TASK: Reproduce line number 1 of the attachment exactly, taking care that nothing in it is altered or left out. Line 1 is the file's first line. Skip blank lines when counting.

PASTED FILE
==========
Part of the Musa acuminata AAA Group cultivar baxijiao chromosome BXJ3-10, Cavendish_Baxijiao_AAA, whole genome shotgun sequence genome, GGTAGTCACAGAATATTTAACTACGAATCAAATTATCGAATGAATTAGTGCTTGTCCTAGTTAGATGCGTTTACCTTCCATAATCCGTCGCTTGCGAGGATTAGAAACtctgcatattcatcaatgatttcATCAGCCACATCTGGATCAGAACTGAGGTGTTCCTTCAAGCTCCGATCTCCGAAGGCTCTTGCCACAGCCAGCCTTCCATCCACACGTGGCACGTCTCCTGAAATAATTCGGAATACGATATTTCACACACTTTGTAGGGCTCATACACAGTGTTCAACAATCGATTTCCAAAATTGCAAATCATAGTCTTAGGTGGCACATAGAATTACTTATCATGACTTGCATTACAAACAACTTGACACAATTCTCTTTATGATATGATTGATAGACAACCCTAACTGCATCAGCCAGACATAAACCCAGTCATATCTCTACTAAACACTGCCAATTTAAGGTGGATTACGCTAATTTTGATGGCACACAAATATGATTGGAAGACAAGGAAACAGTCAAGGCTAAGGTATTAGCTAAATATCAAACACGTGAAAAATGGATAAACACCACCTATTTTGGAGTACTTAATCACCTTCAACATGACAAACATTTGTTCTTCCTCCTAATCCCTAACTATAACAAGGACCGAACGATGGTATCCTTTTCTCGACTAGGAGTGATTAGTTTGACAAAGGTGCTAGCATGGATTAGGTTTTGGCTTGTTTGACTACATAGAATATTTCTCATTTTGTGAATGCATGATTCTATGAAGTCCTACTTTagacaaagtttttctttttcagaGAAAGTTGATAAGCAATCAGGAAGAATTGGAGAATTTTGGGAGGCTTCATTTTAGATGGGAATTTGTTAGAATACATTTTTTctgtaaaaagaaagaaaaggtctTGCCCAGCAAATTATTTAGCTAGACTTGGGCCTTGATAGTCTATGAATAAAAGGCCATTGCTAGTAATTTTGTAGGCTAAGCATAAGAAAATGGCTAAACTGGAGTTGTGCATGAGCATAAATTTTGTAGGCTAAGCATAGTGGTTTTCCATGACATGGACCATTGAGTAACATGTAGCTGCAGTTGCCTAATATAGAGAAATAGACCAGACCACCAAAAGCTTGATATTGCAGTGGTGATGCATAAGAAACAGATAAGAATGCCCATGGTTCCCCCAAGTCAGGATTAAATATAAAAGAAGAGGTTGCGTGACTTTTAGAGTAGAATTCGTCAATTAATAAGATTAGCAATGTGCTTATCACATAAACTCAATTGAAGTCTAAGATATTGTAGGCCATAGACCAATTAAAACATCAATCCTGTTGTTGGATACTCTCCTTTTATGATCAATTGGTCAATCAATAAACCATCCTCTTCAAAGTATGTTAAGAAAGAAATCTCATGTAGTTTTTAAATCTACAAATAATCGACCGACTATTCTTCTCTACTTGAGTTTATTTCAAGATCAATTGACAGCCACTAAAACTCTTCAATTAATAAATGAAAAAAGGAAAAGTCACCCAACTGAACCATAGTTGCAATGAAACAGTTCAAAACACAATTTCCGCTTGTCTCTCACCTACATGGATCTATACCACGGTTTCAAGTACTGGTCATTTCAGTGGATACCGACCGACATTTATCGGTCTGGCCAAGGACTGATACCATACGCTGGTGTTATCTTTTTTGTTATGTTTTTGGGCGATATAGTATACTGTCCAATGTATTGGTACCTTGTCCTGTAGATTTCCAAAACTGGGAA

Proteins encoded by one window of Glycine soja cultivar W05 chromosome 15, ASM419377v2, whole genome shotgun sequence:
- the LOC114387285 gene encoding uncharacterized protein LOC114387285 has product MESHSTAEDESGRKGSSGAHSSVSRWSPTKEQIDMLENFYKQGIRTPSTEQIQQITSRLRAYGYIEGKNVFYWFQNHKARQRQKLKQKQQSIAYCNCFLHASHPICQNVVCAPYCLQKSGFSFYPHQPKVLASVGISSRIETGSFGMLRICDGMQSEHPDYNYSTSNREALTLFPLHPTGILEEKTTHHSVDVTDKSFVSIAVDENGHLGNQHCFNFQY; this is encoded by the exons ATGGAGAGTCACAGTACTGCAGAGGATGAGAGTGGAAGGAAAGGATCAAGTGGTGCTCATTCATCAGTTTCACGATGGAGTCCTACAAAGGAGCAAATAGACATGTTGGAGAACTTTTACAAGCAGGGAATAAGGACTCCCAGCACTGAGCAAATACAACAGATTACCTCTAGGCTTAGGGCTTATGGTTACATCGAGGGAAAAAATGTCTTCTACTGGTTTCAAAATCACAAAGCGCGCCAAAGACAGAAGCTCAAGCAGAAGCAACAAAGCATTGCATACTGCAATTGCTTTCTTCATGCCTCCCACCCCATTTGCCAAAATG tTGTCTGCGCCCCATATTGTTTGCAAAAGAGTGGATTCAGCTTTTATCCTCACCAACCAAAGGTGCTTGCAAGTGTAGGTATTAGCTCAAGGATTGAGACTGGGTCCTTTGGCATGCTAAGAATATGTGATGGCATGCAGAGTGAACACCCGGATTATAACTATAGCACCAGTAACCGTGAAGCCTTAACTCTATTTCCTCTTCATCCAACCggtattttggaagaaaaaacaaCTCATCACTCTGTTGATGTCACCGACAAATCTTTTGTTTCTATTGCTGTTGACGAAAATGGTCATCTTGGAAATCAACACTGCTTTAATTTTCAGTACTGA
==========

Part of the Musa acuminata AAA Group cultivar baxijiao chromosome BXJ3-10, Cavendish_Baxijiao_AAA, whole genome shotgun sequence genome, GGTAGTCACAGAATATTTAACTACGAATCAAATTATCGAATGAATTAGTGCTTGTCCTAGTTAGATGCGTTTACCTTCCATAATCCGTCGCTTGCGAGGATTAGAAACtctgcatattcatcaatgatttcATCAGCCACATCTGGATCAGAACTGAGGTGTTCCTTCAAGCTCCGATCTCCGAAGGCTCTTGCCACAGCCAGCCTTCCATCCACACGTGGCACGTCTCCTGAAATAATTCGGAATACGATATTTCACACACTTTGTAGGGCTCATACACAGTGTTCAACAATCGATTTCCAAAATTGCAAATCATAGTCTTAGGTGGCACATAGAATTACTTATCATGACTTGCATTACAAACAACTTGACACAATTCTCTTTATGATATGATTGATAGACAACCCTAACTGCATCAGCCAGACATAAACCCAGTCATATCTCTACTAAACACTGCCAATTTAAGGTGGATTACGCTAATTTTGATGGCACACAAATATGATTGGAAGACAAGGAAACAGTCAAGGCTAAGGTATTAGCTAAATATCAAACACGTGAAAAATGGATAAACACCACCTATTTTGGAGTACTTAATCACCTTCAACATGACAAACATTTGTTCTTCCTCCTAATCCCTAACTATAACAAGGACCGAACGATGGTATCCTTTTCTCGACTAGGAGTGATTAGTTTGACAAAGGTGCTAGCATGGATTAGGTTTTGGCTTGTTTGACTACATAGAATATTTCTCATTTTGTGAATGCATGATTCTATGAAGTCCTACTTTagacaaagtttttctttttcagaGAAAGTTGATAAGCAATCAGGAAGAATTGGAGAATTTTGGGAGGCTTCATTTTAGATGGGAATTTGTTAGAATACATTTTTTctgtaaaaagaaagaaaaggtctTGCCCAGCAAATTATTTAGCTAGACTTGGGCCTTGATAGTCTATGAATAAAAGGCCATTGCTAGTAATTTTGTAGGCTAAGCATAAGAAAATGGCTAAACTGGAGTTGTGCATGAGCATAAATTTTGTAGGCTAAGCATAGTGGTTTTCCATGACATGGACCATTGAGTAACATGTAGCTGCAGTTGCCTAATATAGAGAAATAGACCAGACCACCAAAAGCTTGATATTGCAGTGGTGATGCATAAGAAACAGATAAGAATGCCCATGGTTCCCCCAAGTCAGGATTAAATATAAAAGAAGAGGTTGCGTGACTTTTAGAGTAGAATTCGTCAATTAATAAGATTAGCAATGTGCTTATCACATAAACTCAATTGAAGTCTAAGATATTGTAGGCCATAGACCAATTAAAACATCAATCCTGTTGTTGGATACTCTCCTTTTATGATCAATTGGTCAATCAATAAACCATCCTCTTCAAAGTATGTTAAGAAAGAAATCTCATGTAGTTTTTAAATCTACAAATAATCGACCGACTATTCTTCTCTACTTGAGTTTATTTCAAGATCAATTGACAGCCACTAAAACTCTTCAATTAATAAATGAAAAAAGGAAAAGTCACCCAACTGAACCATAGTTGCAATGAAACAGTTCAAAACACAATTTCCGCTTGTCTCTCACCTACATGGATCTATACCACGGTTTCAAGTACTGGTCATTTCAGTGGATACCGACCGACATTTATCGGTCTGGCCAAGGACTGATACCATACGCTGGTGTTATCTTTTTTGTTATGTTTTTGGGCGATATAGTATACTGTCCAATGTATTGGTACCTTGTCCTGTAGATTTCCAAAACTGGGAA